I've used the words "incompetent" and "irrelevant" to describe Duke Student Government-but "corrupt?" That's just crazy.
Or so I thought.
Three recent events and one from the beginning of the school year show how DSG has become both inept and unscrupulous. I'll start with the most innocuous and the biggest waste of time.
Senator Craig Bohn presented a resolution "Endorsing the Conclusions of the Report on the Independent Study Survey" to the senate April 5.
Now, I'm sure the survey required intense work and created valuable information on independent studies, but why in the world was it presented as a resolution instead of as a presentation? Reviewing and unanimously passing the resolution wasted time and elicited ridiculous questions from senators who wanted to seem interested, but hadn't paid any attention to the presentation.
The best illustration of the senate's clunking through a meeting was the debacle of trying to pass a resolution about the lacrosse fiasco March 29. It started with a proposed resolution. Over the course of an hour, it was so emasculated by four amendments that it lost most of its initial supporters and failed in a 12-20-6 vote.
All this was in the senate, a body whose members regularly high-five and say things like "I object to your pants."
Another, strongly-worded resolution by Senator Chauncey Nartey was tabled, and the executive board finally presented its statement that it had been formulating for a few days in conjunction with the Women's Center. Some senators still wanted a resolution, but finally realized that they were not resolved to anything and, after almost two hours in the quagmire, decided to sign the statement that was sent to the student body in an e-mail two days later.
This would have been a comedy of errors, except that there was nothing funny about it. The final statement was sensible and didn't jump to conclusions. If not for Cederblom's tacky, petty refusal to sign, it would have been signed unanimously. However, the process to get there was cumbersome-the executive board would have been better off presenting their statement at the top of the meeting, cutting off the lengthy and heated discussion. I'm not saying debate is bad. But polarized chaos and widespread frustration-which, make no mistake, is what this was-most definitely is.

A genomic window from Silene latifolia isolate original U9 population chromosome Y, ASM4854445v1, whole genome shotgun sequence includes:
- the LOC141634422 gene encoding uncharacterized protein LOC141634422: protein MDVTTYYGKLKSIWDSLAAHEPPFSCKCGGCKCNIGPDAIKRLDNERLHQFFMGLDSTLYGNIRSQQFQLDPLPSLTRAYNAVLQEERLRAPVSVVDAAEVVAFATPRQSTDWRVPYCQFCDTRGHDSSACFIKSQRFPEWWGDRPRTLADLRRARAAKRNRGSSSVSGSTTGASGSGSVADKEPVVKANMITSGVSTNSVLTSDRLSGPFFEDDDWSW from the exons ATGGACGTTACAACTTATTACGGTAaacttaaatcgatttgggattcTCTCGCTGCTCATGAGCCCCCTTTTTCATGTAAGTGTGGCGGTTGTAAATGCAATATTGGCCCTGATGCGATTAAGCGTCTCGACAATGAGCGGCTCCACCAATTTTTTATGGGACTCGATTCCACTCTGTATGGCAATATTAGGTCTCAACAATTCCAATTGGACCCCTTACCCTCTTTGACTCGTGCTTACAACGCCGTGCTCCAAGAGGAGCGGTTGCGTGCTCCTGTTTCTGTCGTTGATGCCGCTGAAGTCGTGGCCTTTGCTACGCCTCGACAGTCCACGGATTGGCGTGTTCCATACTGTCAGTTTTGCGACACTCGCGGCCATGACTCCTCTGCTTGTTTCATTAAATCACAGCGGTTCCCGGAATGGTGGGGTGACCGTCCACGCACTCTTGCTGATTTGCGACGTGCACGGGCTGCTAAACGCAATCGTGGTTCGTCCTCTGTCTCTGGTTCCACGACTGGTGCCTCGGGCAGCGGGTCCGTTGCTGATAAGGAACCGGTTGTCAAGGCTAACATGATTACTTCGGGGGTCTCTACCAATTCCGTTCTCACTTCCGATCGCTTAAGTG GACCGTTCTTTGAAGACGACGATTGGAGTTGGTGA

And herein lies one of the biggest problems with DSG: the executive board is much better than the senate at doing, well, everything. This encourages closed-door meetings that make the organization quite opaque in its operations. DSG should be held accountable in its actions, but that's impossible when all the real work is done behind the scenes.
Another instance of the executive board's backroom power and good works is making funds from the "DSG balance forward" available to all student groups. Student Organization Finance Committee Chair Jeff Federspiel has done a fantastic job this year. He is always prepared at senate meetings, puts an unfathomable number of hours into making SOFC run perfectly and has fixed longstanding problems like this one.
But these two pieces of funding legislation were brought before the senate at the March 29 meeting without the proper approval, which President Pro Tempore George Fleming brought to the senate's attention. Federspiel and Executive Vice President Brandon Goodwin looked like they had been caught red-handed.
After gaining the appropriate authorization, both transfers were approved by the senate April 5.
Because they know the rules (of DSG and parliamentary procedure) better than anyone else, the executive board is sometimes able to pull the wool over the senate's collective eyes, and would have done so here if not for watchdog Fleming. The shady means to this commendable end make DSG unaccountable and dangerous.
And if DSG is already unaccountable and dangerous, the step to corrupt is more like a shuffle of the feet. Take the approval of a funding request earlier this year for pre-law club Bench & Bar, of which Goodwin is the president. The approval was voted on at an "informal," unpublicized meeting-for which the public records of course don't exist. Although he never said it directly, I believe this is why then-Treasurer Chris Chin resigned from his post.
We end the year with a floundering organization consisting of many disinterested résumé-builders and a few truly outstanding student leaders, a powerful but clandestine executive board and a well-meaning but inept senate-a group of students without the courage of conviction to stand up to administrators or to anyone else.
Here's to hoping next year's DSG actually does something.
Elizabeth Rudisill is a Trinity sophomore. This is her final column.
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